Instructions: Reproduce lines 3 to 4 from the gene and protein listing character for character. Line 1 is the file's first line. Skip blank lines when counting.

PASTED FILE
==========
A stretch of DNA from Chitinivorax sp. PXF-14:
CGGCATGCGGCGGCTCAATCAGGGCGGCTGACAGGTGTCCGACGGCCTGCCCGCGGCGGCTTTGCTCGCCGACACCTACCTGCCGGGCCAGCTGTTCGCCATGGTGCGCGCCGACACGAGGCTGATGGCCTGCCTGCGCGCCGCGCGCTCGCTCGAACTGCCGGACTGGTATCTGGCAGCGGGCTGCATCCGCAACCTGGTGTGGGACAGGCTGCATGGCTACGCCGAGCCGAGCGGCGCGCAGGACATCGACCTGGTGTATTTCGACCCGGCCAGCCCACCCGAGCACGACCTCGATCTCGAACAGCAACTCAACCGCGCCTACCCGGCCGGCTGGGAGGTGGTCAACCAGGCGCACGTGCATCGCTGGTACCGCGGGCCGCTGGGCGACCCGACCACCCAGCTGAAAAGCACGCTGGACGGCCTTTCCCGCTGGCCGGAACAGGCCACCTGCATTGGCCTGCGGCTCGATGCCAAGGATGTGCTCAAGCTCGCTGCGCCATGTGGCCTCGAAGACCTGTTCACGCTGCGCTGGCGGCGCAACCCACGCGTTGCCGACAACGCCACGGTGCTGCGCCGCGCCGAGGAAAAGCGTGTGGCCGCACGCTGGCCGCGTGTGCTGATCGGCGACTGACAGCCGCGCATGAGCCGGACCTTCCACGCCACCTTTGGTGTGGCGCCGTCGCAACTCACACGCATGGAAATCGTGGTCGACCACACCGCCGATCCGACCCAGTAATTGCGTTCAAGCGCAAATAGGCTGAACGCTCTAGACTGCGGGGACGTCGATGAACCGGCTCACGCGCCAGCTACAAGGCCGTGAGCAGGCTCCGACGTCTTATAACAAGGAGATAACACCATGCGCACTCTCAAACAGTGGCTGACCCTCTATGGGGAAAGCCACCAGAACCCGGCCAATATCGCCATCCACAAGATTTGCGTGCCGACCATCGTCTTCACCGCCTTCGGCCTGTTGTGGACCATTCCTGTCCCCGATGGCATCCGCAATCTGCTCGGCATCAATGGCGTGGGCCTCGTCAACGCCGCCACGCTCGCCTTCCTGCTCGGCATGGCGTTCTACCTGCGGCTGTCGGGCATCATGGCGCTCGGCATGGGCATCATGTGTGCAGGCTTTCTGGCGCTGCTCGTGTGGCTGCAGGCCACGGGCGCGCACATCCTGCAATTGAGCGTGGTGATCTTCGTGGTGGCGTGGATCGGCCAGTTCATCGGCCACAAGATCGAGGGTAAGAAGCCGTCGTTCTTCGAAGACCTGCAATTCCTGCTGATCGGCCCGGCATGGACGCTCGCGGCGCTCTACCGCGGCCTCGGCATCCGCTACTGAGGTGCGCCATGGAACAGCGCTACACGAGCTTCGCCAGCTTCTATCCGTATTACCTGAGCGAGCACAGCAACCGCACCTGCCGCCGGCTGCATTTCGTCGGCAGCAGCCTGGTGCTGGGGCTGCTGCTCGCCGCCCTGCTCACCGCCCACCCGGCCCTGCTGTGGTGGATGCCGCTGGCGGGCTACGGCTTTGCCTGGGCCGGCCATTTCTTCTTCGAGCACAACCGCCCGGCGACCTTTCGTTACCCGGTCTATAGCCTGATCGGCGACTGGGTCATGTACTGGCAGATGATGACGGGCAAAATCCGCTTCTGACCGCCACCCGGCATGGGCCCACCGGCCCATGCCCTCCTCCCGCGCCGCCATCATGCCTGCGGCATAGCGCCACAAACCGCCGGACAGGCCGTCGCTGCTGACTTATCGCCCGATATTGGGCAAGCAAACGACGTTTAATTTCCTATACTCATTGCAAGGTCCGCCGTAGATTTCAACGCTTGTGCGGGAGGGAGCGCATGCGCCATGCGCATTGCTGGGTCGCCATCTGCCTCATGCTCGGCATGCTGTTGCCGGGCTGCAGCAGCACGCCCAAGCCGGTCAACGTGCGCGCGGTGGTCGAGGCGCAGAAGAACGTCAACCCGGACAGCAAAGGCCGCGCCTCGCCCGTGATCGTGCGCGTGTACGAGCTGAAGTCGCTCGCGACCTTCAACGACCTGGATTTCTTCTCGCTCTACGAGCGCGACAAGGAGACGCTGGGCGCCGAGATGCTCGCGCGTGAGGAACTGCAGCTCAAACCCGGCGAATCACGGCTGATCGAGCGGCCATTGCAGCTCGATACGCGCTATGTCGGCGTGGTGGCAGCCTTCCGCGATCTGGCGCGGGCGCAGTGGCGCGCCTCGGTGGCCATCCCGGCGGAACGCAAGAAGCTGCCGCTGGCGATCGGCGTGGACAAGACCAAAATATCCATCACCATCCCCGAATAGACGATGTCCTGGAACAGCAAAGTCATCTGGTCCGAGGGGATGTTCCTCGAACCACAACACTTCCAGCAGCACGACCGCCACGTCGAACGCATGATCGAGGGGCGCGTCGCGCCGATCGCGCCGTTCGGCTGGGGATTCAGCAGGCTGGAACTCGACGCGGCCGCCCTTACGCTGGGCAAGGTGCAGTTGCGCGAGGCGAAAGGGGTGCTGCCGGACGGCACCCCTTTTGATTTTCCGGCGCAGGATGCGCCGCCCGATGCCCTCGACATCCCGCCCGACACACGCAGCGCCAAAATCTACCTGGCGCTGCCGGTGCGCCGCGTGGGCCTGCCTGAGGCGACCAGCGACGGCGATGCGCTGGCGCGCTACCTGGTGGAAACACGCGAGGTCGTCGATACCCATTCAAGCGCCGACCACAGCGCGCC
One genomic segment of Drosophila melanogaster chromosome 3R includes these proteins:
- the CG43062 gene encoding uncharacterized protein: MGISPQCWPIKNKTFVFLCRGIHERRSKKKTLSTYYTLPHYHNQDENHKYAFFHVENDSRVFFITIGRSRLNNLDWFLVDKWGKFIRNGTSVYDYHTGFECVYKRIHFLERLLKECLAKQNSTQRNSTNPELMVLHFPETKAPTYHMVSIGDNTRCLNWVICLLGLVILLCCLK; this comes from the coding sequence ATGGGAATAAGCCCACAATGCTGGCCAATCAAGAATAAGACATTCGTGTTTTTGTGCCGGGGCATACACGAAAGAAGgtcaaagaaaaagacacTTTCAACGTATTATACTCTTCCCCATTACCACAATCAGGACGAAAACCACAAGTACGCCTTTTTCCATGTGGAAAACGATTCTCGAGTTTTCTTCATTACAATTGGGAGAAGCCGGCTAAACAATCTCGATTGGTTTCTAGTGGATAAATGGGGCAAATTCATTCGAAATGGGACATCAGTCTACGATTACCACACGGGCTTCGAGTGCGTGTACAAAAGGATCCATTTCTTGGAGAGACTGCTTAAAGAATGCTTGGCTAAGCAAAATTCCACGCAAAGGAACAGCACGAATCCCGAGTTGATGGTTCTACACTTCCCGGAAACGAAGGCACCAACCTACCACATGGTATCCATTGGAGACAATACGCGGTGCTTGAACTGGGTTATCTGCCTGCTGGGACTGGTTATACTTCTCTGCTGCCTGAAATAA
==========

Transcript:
One genomic segment of Drosophila melanogaster chromosome 3R includes these proteins:
- the CG43062 gene encoding uncharacterized protein: MGISPQCWPIKNKTFVFLCRGIHERRSKKKTLSTYYTLPHYHNQDENHKYAFFHVENDSRVFFITIGRSRLNNLDWFLVDKWGKFIRNGTSVYDYHTGFECVYKRIHFLERLLKECLAKQNSTQRNSTNPELMVLHFPETKAPTYHMVSIGDNTRCLNWVICLLGLVILLCCLK; this comes from the coding sequence ATGGGAATAAGCCCACAATGCTGGCCAATCAAGAATAAGACATTCGTGTTTTTGTGCCGGGGCATACACGAAAGAAGgtcaaagaaaaagacacTTTCAACGTATTATACTCTTCCCCATTACCACAATCAGGACGAAAACCACAAGTACGCCTTTTTCCATGTGGAAAACGATTCTCGAGTTTTCTTCATTACAATTGGGAGAAGCCGGCTAAACAATCTCGATTGGTTTCTAGTGGATAAATGGGGCAAATTCATTCGAAATGGGACATCAGTCTACGATTACCACACGGGCTTCGAGTGCGTGTACAAAAGGATCCATTTCTTGGAGAGACTGCTTAAAGAATGCTTGGCTAAGCAAAATTCCACGCAAAGGAACAGCACGAATCCCGAGTTGATGGTTCTACACTTCCCGGAAACGAAGGCACCAACCTACCACATGGTATCCATTGGAGACAATACGCGGTGCTTGAACTGGGTTATCTGCCTGCTGGGACTGGTTATACTTCTCTGCTGCCTGAAATAA